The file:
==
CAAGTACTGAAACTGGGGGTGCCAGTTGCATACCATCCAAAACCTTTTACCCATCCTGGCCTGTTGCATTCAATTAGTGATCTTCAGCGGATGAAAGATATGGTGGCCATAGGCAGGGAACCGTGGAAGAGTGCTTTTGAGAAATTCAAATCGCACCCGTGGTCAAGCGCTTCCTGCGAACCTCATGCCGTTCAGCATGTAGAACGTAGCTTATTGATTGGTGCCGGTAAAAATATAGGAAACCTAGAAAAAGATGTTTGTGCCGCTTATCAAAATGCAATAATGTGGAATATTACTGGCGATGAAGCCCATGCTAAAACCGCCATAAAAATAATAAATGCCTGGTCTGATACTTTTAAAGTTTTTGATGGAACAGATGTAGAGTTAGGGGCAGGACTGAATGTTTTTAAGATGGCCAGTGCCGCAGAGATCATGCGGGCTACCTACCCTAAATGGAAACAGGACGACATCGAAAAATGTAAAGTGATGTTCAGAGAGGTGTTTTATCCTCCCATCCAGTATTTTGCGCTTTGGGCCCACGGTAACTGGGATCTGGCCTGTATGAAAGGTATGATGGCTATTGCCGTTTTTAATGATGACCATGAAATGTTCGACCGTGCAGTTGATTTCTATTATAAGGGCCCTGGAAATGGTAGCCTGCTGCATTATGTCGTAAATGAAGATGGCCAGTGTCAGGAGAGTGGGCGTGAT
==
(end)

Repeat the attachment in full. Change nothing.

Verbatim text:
CAAGTACTGAAACTGGGGGTGCCAGTTGCATACCATCCAAAACCTTTTACCCATCCTGGCCTGTTGCATTCAATTAGTGATCTTCAGCGGATGAAAGATATGGTGGCCATAGGCAGGGAACCGTGGAAGAGTGCTTTTGAGAAATTCAAATCGCACCCGTGGTCAAGCGCTTCCTGCGAACCTCATGCCGTTCAGCATGTAGAACGTAGCTTATTGATTGGTGCCGGTAAAAATATAGGAAACCTAGAAAAAGATGTTTGTGCCGCTTATCAAAATGCAATAATGTGGAATATTACTGGCGATGAAGCCCATGCTAAAACCGCCATAAAAATAATAAATGCCTGGTCTGATACTTTTAAAGTTTTTGATGGAACAGATGTAGAGTTAGGGGCAGGACTGAATGTTTTTAAGATGGCCAGTGCCGCAGAGATCATGCGGGCTACCTACCCTAAATGGAAACAGGACGACATCGAAAAATGTAAAGTGATGTTCAGAGAGGTGTTTTATCCTCCCATCCAGTATTTTGCGCTTTGGGCCCACGGTAACTGGGATCTGGCCTGTATGAAAGGTATGATGGCTATTGCCGTTTTTAATGATGACCATGAAATGTTCGACCGTGCAGTTGATTTCTATTATAAGGGCCCTGGAAATGGTAGCCTGCTGCATTATGTCGTAAATGAAGATGGCCAGTGTCAGGAGAGTGGGCGTGAT